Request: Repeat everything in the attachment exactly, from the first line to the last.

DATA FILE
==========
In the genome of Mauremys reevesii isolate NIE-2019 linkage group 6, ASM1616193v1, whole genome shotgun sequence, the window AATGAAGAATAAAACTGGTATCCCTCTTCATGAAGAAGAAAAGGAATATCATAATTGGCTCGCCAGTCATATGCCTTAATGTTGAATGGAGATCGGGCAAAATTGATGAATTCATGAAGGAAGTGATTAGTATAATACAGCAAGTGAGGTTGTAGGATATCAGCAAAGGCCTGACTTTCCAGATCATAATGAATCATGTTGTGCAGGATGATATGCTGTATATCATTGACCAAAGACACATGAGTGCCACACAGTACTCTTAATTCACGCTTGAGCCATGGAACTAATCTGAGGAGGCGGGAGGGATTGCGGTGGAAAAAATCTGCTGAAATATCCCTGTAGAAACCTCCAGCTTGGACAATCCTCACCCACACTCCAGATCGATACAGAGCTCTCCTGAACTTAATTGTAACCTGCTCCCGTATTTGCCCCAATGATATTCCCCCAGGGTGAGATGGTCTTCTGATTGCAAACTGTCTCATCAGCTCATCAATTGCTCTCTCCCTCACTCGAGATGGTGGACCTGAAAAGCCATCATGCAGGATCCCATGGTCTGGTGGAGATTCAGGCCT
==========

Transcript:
In the genome of Mauremys reevesii isolate NIE-2019 linkage group 6, ASM1616193v1, whole genome shotgun sequence, the window AATGAAGAATAAAACTGGTATCCCTCTTCATGAAGAAGAAAAGGAATATCATAATTGGCTCGCCAGTCATATGCCTTAATGTTGAATGGAGATCGGGCAAAATTGATGAATTCATGAAGGAAGTGATTAGTATAATACAGCAAGTGAGGTTGTAGGATATCAGCAAAGGCCTGACTTTCCAGATCATAATGAATCATGTTGTGCAGGATGATATGCTGTATATCATTGACCAAAGACACATGAGTGCCACACAGTACTCTTAATTCACGCTTGAGCCATGGAACTAATCTGAGGAGGCGGGAGGGATTGCGGTGGAAAAAATCTGCTGAAATATCCCTGTAGAAACCTCCAGCTTGGACAATCCTCACCCACACTCCAGATCGATACAGAGCTCTCCTGAACTTAATTGTAACCTGCTCCCGTATTTGCCCCAATGATATTCCCCCAGGGTGAGATGGTCTTCTGATTGCAAACTGTCTCATCAGCTCATCAATTGCTCTCTCCCTCACTCGAGATGGTGGACCTGAAAAGCCATCATGCAGGATCCCATGGTCTGGTGGAGATTCAGGCCT